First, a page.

Comic Book Review: Dodge City #1


Not going to lie, I wasn’t so sure how I would feel about this book. Books that center around sports/hobbies can often be hit or miss. The last book I got hyped for that was like this was all about LARPing (Live Action Role Playing), and sad to say that that one did not meet expectation. So there was some skepticism here about how you would take dodgeball seriously. Nonetheless you never know what will surprise you until you give it a go.

I was pleasantly surprised by the way this story turns out. Would I have rather a character already comfortable with the sport of dodgeball? Probably, but having someone who is new to the game probably opens up more opportunities for exploration. There was a good range of characters who had experience, little experience, and just different perspectives of what dodgeball meant to them. It was fairly engaging since everyone does these things for different reasons. It could be a fun thing, they could take this seriously, it might just be something they do because there’s nothing else they might excel at. In the case of Tomas, he fit an interesting role where he had to still figure out what this was to him. It shook things up that he was thrown in with a team that wasn’t all too successful at the game. Created a lot of room for growth between him and the others. Especially when it came down to fitting in with this team in general.

The strength of this first issue definitely came from the focus on what it is like to be someone new to a sport and not know exactly what you are getting yourself into. Some will jump in already having the kill and ability, but not Tomas. It made a big difference that he would join this team of players who struggle getting a single win on their own and still somehow make him seem like the most embarrassing thing they’ve encountered.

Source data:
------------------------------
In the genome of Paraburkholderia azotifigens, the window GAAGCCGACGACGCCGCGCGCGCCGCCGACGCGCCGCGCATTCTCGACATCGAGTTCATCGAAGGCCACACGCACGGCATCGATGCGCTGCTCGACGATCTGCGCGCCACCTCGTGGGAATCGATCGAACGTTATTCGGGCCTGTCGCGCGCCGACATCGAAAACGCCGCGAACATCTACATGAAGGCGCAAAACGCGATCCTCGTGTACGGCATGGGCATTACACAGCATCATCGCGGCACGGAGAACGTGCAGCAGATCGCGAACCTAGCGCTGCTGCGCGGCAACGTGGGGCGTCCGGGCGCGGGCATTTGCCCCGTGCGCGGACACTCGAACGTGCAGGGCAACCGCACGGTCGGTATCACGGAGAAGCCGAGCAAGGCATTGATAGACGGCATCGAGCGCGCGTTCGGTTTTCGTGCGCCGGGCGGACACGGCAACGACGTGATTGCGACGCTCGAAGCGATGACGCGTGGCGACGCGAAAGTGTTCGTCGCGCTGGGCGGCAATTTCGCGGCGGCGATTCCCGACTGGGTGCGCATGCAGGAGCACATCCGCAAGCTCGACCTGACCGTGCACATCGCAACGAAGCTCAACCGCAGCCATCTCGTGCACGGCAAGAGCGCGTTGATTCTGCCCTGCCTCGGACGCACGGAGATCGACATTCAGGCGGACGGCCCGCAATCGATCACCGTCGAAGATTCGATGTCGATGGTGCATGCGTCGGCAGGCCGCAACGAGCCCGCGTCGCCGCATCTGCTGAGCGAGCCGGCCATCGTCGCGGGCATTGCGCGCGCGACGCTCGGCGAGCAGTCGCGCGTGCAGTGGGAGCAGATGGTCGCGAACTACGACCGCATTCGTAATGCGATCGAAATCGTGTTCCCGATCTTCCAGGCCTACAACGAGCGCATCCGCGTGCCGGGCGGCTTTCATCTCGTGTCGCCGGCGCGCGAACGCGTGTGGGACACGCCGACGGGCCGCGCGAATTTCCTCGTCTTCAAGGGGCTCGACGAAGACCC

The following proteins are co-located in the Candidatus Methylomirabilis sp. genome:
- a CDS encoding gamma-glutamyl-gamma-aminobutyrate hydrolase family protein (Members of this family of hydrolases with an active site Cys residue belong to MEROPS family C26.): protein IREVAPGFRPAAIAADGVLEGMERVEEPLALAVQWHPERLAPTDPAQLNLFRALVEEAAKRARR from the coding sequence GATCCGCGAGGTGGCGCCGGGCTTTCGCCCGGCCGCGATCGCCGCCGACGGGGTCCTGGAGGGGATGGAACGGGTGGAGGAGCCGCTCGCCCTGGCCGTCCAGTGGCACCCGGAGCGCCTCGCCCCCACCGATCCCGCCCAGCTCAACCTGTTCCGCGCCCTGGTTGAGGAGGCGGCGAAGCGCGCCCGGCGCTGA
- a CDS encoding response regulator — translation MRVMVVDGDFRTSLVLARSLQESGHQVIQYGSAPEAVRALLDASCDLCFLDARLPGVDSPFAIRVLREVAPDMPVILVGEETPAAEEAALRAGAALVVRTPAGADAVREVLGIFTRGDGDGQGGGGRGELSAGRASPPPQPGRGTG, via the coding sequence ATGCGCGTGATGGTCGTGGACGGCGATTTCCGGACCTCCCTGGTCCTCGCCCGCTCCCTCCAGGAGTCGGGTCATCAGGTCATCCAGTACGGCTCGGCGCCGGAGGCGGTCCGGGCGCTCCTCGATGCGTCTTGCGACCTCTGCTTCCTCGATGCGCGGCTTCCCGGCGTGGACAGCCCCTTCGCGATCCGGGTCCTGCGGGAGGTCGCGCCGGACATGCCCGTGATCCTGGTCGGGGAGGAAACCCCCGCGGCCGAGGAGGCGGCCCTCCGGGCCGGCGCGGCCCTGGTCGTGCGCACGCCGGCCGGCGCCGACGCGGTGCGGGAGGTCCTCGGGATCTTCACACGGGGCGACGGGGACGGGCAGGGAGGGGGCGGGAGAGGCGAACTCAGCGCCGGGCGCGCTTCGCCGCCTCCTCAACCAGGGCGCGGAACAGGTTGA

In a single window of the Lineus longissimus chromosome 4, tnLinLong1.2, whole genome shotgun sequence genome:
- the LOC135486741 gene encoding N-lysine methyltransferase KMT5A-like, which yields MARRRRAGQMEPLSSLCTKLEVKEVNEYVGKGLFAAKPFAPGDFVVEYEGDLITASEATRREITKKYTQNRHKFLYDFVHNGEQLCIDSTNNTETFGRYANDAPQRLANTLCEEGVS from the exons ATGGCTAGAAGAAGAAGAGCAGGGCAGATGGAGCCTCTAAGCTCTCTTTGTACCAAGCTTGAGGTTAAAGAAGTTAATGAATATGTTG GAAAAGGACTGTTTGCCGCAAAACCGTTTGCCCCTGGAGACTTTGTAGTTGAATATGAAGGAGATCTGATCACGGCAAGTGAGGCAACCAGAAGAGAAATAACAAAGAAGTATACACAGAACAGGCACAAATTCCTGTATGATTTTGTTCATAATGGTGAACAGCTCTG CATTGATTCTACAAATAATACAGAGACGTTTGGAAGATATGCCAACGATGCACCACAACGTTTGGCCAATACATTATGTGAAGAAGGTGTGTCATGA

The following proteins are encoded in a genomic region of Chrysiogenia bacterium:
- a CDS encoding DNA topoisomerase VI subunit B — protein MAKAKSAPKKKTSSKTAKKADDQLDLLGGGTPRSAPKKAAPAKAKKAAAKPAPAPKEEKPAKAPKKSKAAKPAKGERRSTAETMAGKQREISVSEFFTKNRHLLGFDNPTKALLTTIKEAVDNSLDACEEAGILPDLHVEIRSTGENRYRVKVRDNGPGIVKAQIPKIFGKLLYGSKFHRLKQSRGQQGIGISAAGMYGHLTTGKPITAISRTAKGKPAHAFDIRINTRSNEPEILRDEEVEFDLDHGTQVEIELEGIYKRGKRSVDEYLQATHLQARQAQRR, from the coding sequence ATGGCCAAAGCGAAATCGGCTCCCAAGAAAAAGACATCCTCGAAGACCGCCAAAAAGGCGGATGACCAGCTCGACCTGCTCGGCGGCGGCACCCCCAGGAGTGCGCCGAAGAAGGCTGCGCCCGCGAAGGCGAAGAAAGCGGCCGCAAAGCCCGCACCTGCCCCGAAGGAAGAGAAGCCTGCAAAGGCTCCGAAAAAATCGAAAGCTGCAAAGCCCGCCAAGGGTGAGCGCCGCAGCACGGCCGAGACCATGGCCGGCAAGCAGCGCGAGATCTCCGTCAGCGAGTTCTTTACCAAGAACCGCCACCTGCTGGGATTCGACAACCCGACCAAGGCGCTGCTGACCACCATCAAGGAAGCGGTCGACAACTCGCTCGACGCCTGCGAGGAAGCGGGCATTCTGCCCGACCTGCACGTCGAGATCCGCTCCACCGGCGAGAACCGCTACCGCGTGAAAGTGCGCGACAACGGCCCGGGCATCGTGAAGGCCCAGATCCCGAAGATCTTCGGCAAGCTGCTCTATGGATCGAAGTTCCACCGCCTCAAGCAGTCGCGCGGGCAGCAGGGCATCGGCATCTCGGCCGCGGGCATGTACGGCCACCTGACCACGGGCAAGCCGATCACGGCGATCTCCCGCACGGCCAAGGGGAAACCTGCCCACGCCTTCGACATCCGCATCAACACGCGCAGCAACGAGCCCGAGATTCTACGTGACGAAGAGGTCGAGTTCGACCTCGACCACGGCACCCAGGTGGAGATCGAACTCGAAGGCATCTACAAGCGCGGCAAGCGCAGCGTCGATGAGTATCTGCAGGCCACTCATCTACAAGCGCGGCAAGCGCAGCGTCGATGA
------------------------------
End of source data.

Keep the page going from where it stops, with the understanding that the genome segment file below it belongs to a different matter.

As for the characters, there was a lot of diversity which was to be admired. Even just that small part seeing two characters interact in a different language was refreshing.

The artwork for this book I felt was crucial as a selling point of interest. To that degree I do think that they satisfied through visuals that created the atmosphere of a story that didn’t take itself too seriously. I enjoyed much about the art that made this fun. Most of these characters look like they come from varying walks of life and backgrounds. Not only this but they all for the most part have a distinct style to the way they carry themselves. Tomas as our main character did have a thing with looking like that goofy kid who is forced to grow out of his habits, and that is the only thing I do hope he evolve from soon. A lot of his actions and reactions remind you of an anime character  which can be distracting, though just a bit. Aside from this, I’m glad that the color work is tame. It could have fallen flat or have been too vibrant, so finding that middle ground was the smart play.

Dodge City #1 had a solid start, with potential for much more that there is to learn about the world of dodgeball. This creative team chose an interesting approach that we haven’t seen before, and that might be the best thing that this book has going for it.

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